What I have learned about both castles and palaces here is that many people reside directly on the grounds, in addition to the royals. It is not one building but a collection of many buildings, typically cathedrals, residences, and museums. (The guard or “Beefeater” we met at the Tower of London took residence inside the Tower-see inset photo from previous weekend.) And those also living in Windsor Castle include Military Knights, Constables and Governors (senior retired officers), in addition to Her Majesty herself, who is rumored to drive around Windsor in a green Jaguar.
One of the highlights of the day was attending a service at St. George’s Chapel. Founded in the early 13th century by King Henry III, it is considered one of the finest examples of gothic architecture of its time. Since our visit was on Sunday, the chapel was closed to visitors but open to those wanting to worship, so we thought, what better place? (This was after the woman at the front assured me children were welcome.) I won’t try to comment on the theology of the Church of England, since I really don’t know much about it yet, but in my observations, the service style is much like that of Episcopal in the U.S. – that is, very formal, mostly read out of a book, followed by communion at the end. Since we weren’t sure if it was an open communion table, we proceeded forward for a blessing, which after my many years of study at Roman Catholic institutions is quite common for non-members. As we approached the kneelers, we literally walked over the remains of King Henry VIII and his “favorite” wife Jane Seymour, King Charles I, and the infant son of Queen Anne, only some of the monarchs who are buried inside the chapel.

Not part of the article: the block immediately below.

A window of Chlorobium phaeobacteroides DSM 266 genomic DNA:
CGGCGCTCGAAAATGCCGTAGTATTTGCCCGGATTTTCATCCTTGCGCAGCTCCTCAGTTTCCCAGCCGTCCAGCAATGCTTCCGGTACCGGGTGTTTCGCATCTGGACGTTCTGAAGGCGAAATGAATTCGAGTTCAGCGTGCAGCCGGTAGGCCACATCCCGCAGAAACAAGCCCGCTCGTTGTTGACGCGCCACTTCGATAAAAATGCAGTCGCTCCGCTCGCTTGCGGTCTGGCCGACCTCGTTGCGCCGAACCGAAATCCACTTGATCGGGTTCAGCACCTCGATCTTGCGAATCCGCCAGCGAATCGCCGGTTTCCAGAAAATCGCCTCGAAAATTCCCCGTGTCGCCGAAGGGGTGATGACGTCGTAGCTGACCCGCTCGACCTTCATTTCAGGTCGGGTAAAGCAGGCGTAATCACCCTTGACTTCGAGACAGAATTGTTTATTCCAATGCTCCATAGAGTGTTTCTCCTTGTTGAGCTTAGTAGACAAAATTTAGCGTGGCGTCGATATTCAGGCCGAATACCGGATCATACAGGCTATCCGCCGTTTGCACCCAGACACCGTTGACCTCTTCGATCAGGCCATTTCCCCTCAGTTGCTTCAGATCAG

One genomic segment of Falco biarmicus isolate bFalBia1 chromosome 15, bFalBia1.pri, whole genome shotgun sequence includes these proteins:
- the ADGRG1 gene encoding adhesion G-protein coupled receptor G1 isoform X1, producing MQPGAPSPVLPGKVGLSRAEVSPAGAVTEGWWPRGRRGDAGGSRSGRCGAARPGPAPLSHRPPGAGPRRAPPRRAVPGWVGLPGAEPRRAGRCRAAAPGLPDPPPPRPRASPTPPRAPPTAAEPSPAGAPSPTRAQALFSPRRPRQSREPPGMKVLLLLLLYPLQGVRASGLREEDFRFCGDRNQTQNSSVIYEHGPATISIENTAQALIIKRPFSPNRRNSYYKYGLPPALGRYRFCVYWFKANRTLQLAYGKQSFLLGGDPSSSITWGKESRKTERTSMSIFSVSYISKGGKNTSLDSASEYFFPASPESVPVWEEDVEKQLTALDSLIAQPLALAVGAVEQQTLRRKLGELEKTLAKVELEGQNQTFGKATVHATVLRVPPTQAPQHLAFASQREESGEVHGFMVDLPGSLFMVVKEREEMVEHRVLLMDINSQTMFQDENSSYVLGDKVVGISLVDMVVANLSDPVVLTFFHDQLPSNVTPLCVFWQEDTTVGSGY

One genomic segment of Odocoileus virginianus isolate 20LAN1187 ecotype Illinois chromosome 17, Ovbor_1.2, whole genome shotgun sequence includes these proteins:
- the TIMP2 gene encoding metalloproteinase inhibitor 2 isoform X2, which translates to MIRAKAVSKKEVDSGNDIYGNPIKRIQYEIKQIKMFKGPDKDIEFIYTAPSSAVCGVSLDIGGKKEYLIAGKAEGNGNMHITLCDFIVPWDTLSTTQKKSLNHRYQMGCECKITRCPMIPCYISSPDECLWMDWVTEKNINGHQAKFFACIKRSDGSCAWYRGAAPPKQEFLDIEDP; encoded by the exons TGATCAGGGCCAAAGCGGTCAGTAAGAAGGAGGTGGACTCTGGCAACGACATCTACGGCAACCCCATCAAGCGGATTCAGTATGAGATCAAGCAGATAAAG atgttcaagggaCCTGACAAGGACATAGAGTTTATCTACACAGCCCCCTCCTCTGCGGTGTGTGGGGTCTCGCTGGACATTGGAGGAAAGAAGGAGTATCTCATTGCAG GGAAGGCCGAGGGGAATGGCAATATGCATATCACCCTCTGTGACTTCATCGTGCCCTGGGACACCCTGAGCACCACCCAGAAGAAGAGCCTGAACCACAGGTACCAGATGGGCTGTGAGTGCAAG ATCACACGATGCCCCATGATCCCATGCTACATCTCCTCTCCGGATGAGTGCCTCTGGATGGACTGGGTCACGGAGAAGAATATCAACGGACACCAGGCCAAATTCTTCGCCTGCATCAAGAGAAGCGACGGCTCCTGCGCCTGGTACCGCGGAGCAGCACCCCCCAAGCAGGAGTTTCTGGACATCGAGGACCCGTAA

The treat for us was the visit to Windsor Castle. The treat for my daughter, however, was our visit to nearby Lego land. I was excited also until I arrived and realized it was a theme park built almost exclusively on a hill. Lots of walking, but still a good time.